For example, when a mage learns the polymorph spell, they are sent on a basic quest to go 'sheep X things'. Simple, kind of boring, but it gets them using it. Sure they might never use it again, but at least they know they have it. Kind of like the Argent Tournament quests to 'go shield break the target 3 times' etc.

Just a thought.
The problem is that there's very rarely a single point of failure. It's nice to think that you can point to one person and blame them, but that's often not the case.

Let's take Tabula Rasa since you mentioned it: if we had removed Richard Garriott from the picture and put another person in his position, would the game have been a success instead of a failure? I don't think you can give a definitive answer. Garriott obviously has his faults, but there was a whole development team, a whole group of managers, and a foreign-based company in the mix.

Once you accept that you can't just blame a single person, you start getting into groups and group dynamics. What happens if you're working on a game and a big-name designer like Garriott is making what you feel are bone-headed decisions? Easy to play armchair quarterback and say you should speak up, but it's not your mortgage on the line if the boss takes a disliking to you speaking up. One of the issues identified by Garriott himself as a problem with the original versions of Tabula Rasa was that the three experienced managers in charge didn't want to step on each others toes out of respect. Now imagine what it's like to be "just a designer" on the project where even the managers won't call out a bad idea. But, who is to blame here? People trying to be polite? People who are too well-respected? People not wanting to lose their jobs sooner rather than possibly later?

Even if public mea culpas start becoming common, does that help anything? If Garriott comes along and says, "Yeah, the whole Tabula Rasa team, including me, screwed the pooch so hard..." does that change what has happened with the game? I know it'd probably cause a lot of bitterness if Garriott trash-talks his employees like that. I'd probably also count as a black mark if Garriott ever decides he wants to get back into game development.

The important thing is to observe and try to learn from the past. I think this is where blogging is more important: trying to identify the issues and bring them to light, even if others won't (or can't for various reasons) talk about them directly. Talk about what went wrong with TR from all different points of view: business, design, player, etc.? Offer observations instead of merely pointing fingers and trying to enjoy a bit of schadenfreude.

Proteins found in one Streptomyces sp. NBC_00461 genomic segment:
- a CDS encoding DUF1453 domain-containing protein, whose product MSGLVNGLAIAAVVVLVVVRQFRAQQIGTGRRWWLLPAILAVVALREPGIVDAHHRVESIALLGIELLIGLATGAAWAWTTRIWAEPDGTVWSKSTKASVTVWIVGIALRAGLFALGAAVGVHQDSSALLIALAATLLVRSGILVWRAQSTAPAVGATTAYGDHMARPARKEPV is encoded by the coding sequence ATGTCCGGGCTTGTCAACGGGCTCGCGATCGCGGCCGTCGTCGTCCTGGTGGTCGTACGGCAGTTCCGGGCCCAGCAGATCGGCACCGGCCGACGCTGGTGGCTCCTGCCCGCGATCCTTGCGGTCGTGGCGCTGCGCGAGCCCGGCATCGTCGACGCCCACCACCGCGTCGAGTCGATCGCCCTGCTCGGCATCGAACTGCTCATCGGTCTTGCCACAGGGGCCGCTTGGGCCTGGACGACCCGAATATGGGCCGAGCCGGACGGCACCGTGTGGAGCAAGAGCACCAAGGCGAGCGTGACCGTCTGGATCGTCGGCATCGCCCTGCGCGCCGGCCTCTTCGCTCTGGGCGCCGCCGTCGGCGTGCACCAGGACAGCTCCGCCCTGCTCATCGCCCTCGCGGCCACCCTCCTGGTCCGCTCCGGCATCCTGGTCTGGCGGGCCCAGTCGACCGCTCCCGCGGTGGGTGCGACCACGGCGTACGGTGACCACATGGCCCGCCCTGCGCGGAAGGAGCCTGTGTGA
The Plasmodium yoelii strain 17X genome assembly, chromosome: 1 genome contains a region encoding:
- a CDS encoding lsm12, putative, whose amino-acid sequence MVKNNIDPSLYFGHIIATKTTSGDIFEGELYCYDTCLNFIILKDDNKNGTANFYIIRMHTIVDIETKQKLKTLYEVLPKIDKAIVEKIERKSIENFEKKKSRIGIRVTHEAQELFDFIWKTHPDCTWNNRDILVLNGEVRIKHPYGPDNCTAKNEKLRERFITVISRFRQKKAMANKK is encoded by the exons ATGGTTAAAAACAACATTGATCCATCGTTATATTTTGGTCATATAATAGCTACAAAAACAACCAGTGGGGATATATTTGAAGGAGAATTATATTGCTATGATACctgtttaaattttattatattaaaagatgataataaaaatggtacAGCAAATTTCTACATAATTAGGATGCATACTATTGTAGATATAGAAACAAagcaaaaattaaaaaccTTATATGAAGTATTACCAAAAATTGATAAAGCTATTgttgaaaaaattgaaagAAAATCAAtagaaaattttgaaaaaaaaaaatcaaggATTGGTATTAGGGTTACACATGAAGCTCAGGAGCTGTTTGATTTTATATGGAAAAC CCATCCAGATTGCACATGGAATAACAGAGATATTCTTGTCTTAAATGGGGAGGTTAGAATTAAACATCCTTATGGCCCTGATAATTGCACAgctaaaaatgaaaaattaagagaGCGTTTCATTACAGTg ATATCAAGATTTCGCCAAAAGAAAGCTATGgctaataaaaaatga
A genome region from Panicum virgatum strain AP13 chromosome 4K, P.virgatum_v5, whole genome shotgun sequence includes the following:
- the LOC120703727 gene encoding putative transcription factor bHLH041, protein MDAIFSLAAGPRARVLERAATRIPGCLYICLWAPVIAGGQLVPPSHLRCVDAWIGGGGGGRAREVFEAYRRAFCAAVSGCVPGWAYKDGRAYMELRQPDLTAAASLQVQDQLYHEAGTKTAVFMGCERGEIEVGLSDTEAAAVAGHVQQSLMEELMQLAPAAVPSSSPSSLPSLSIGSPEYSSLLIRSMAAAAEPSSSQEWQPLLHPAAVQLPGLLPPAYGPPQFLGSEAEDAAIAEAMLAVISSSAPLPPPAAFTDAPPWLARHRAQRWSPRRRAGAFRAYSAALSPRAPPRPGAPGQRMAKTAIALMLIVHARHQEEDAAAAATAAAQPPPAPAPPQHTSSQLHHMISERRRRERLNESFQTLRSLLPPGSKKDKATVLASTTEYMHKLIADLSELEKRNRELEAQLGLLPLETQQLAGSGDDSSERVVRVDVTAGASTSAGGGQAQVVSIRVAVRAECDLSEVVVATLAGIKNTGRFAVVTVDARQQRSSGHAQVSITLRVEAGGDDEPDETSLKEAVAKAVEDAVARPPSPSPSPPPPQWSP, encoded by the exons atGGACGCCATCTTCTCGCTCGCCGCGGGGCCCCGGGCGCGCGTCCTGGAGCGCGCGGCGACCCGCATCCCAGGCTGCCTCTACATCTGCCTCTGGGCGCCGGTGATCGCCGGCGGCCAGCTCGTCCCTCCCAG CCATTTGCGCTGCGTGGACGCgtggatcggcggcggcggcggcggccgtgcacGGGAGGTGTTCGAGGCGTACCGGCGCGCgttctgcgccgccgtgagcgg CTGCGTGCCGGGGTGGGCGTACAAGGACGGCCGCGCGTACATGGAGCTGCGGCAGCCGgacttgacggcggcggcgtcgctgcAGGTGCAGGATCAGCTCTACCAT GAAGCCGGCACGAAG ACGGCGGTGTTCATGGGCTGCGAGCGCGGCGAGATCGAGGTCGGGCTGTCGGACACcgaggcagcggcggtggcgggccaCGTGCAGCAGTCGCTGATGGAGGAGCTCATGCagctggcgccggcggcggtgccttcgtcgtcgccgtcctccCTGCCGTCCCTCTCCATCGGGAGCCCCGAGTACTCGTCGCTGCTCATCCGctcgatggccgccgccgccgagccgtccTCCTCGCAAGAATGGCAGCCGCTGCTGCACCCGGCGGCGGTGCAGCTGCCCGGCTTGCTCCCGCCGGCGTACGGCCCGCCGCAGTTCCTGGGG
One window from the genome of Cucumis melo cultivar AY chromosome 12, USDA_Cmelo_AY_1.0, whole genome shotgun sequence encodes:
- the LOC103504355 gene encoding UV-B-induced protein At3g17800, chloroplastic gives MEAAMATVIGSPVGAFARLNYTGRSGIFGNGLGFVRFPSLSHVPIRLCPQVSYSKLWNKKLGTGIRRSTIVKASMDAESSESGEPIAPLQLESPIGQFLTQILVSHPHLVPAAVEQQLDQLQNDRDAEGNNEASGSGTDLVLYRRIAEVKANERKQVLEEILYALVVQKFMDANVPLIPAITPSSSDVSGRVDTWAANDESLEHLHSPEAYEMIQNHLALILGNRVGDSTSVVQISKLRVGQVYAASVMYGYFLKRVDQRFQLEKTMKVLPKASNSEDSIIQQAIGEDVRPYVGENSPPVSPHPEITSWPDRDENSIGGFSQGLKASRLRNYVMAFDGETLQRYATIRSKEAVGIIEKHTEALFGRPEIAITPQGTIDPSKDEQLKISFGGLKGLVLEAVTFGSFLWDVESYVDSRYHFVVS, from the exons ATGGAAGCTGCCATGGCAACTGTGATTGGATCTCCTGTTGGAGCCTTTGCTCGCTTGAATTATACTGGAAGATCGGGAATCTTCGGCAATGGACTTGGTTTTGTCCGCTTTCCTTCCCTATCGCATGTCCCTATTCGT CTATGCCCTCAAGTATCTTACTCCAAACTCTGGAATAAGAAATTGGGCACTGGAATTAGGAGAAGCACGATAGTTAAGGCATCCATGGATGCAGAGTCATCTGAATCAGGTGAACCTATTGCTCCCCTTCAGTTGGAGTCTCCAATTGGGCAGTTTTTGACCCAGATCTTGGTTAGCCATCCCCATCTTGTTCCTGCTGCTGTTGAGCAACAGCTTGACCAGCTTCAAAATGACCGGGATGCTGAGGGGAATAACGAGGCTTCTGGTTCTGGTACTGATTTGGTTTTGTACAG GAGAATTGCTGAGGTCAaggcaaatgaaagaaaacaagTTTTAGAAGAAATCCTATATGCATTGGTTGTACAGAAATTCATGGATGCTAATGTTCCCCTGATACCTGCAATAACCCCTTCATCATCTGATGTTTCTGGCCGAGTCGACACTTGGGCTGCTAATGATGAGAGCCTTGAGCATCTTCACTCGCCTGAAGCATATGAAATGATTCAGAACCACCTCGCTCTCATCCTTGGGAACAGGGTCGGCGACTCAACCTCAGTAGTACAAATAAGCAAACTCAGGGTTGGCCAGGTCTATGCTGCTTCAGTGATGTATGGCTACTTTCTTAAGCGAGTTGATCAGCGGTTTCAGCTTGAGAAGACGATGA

While I agree that game design certainly does influence how players interact with any given world, I still think you can't remove the players completely from the equation. Not all gamers play the same way, so what works as good design for someone is a major issue for another. As a dev, if you 'fix' that issue and piss off the ones who thought it was fine, is that good design?

Was the SWG:NGE good design? SWG before it was failing to live up to expectations, yet we all know the story after. Yet SWG is still around (for now), so clearly a group of people took to the NGE and thought it made SWG better.

Or for an even simpler example: I don't want WoW players playing DarkFall. What makes them happy (rewarding failure, solo-hero gameplay, gear > skill) is what drove me away from the game. Blizzard can keep designing for that crowd, and Aventurine can keep designing for it's crowd. I don't think either is 'wrong' in how they design, they are just going after different people.

I think design where you can't opt-out of PvP is good, and I know very well you disagree. Is anyone 'wrong' here, or are we just looking for different things?
Runescape had to make some fundamental game changes to eliminate gold selling. It really pissed a lot of players off, and introduced other problems. You're right, it can be done, but the cost likely isn't worth it, as part of that cost could be the vision of the game.
I have to agree with what Syncaine said. "You can make some of the people happy all the time, all of the people happy some of the time, but you can't make all of the people happy all of the time."

Each and every one of us is an individual with individual tastes and desires. Blizzard has really gotten good at appealing to the lowest common denominator, which is not necessarily a bad thing; but as we can see from people like Syncaine, is that as soon as you start doing that you start to lose the interest of certain types of people.

Now to be honest, Tobold is referring to commercial success being an indication of good design in the post, and by that measure then WoW should have pretty good design, naysayers be damned. Perhaps a good followup question would be: if a game isn't commercially successful does that necessarily mean it's designed poorly? Also, what is commercially successful these days? WoW? Warhammer? Something in between?

I'm sure most people would agree that WoW set the bar pretty high in terms of commercial success. A game definitely doesn't have to be that successful to make a decent amount of money. I've often wondered whether we'd be better off with a diverse set of niche MMOs, each with its own healthy fanbase somewhere between WoW and other titles on the market. Although I'm sure it could be argued that a lot of WoW subscribers only play because of it's broad appeal and simple, easy to grasp game design. Such players might not even be playing MMOs if it weren't for WoW.

Is a game without broad appeal poorly designed? Is there no merit for creating a niche title that has an interesting, innovative, and complex design that doesn't appeal to everyone? What is good design anyway?
"But then, who decided to put the game economy so low on the list of priorities?"

Good point, but if the game economy was higher on the list of priorities something else would have dropped off the end. So you have to point to something else and say "that over there was less important then the economy, why is it working and the AH busted?".

In fact I would say a lot of your points are nice, but they fail to consider that a lot of game design isn't isolated changes but weightings and complex interbalanced subsystems.